Mixing Patterns and Social Networks

Quantifying model uncertainty in agent-based simulations for forecasting the spread of infectious diseases and understanding human behavior using social media

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  • thumbnail of Sara Del Valle
  • Principal Investigator
  • Sara Del Valle
  • (505) 665-9286
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The lack of data on mixing patterns in the population presents a major problem for understanding the spread of diseases. To fill this data gap, we are using limited experimental data and computational models to generate mixing patterns and social networks for the United States.

Contact Patterns

 We are interested in capturing contact patterns to better understand the spread of infectious diseases through populations. We are currently using OPPIE, an agent-based simulation, to capture mixing patterns that reflect demographics and activities for the entire United States. Our goal is to provide better estimates to inform heterogeneous models for infectious disease transmission. In addition, we are interested in analyzing contact duration, which is critical for estimating the probability of transmission between two people.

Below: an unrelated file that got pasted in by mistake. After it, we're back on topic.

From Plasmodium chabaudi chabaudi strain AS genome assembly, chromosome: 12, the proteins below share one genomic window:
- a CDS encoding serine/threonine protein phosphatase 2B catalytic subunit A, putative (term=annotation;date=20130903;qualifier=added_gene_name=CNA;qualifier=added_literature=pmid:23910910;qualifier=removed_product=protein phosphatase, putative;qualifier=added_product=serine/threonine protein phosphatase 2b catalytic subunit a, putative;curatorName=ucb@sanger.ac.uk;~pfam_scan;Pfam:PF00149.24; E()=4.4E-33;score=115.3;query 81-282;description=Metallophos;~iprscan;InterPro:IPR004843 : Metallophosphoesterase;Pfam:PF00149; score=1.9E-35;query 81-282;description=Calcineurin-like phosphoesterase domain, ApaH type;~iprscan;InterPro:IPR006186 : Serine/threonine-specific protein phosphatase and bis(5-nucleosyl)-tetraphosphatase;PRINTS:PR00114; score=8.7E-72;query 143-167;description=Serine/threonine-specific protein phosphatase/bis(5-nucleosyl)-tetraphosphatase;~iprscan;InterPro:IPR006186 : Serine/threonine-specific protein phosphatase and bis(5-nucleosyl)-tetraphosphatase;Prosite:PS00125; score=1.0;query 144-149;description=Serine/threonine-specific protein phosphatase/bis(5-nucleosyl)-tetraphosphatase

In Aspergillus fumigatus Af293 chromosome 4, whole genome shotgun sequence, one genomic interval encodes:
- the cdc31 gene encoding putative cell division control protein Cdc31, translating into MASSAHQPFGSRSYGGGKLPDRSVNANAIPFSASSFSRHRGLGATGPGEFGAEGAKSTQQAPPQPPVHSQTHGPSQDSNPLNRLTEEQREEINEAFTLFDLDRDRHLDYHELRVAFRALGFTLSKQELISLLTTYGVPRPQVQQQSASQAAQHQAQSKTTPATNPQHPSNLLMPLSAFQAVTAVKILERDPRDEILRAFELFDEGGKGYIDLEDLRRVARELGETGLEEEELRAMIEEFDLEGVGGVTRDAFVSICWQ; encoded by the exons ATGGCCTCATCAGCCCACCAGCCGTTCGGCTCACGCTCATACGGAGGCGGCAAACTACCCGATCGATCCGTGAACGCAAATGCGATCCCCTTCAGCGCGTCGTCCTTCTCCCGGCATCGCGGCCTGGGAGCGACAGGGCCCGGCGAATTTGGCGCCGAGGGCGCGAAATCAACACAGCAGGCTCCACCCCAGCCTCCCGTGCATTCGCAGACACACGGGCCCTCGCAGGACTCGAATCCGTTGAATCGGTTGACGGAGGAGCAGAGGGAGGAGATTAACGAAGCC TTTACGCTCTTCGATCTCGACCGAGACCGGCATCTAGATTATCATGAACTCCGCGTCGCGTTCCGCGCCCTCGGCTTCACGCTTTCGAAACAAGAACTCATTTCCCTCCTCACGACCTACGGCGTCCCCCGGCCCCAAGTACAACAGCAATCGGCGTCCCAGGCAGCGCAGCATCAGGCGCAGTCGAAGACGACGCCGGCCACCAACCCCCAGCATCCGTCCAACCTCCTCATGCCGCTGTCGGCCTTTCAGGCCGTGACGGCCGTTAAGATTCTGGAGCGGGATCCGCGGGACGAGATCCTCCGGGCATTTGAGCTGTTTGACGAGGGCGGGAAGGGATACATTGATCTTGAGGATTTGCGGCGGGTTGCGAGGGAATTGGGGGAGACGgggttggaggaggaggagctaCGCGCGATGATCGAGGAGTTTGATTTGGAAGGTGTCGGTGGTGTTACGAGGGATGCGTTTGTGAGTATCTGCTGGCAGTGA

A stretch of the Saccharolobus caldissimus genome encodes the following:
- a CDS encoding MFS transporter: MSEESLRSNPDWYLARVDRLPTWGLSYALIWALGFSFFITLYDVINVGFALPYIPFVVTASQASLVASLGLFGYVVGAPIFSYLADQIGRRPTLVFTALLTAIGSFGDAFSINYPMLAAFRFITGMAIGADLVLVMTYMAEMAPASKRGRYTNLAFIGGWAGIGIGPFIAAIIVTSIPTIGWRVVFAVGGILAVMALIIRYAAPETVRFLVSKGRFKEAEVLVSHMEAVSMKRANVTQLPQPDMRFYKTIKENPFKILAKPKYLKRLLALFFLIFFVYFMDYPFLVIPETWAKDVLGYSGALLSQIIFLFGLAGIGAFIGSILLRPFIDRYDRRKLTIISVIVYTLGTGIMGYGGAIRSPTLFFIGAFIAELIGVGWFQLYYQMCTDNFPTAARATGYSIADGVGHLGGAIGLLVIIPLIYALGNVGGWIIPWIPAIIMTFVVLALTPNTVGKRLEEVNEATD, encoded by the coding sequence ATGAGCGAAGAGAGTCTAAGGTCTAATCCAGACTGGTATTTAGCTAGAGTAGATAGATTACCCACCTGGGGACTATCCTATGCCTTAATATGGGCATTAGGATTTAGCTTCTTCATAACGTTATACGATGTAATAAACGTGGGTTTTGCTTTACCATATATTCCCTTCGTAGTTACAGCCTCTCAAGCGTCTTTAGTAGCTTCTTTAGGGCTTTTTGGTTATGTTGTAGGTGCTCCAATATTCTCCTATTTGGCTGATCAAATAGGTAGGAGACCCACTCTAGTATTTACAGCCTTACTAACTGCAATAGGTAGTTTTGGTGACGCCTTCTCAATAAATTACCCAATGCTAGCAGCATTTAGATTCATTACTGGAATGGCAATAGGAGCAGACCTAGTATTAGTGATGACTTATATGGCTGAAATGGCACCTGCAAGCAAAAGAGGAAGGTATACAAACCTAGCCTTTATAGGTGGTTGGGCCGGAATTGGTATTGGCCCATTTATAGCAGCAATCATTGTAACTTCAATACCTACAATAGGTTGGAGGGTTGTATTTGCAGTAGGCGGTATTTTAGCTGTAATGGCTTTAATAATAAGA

illustration showing number of contacts

Total number of contacts and average contact duration by age groups for the population of Portland, Oregon.

Social Networks

We are interested in analyzing social networks generated by individuals and their connections to study infectious disease spread. We study spatial-temporal dynamics of social networks and their implications on disease transmission. Our goal is to identify patterns, which may lead to optimal mitigation strategies to slow or halt disease spread.

Graphic generated by OPPIE showing social contact network

Social contact network generated from OPPIE representing the population of southern California. The nodes are colored and sized by degree; red = high degree, blue = medium degree, and yellow = low degree.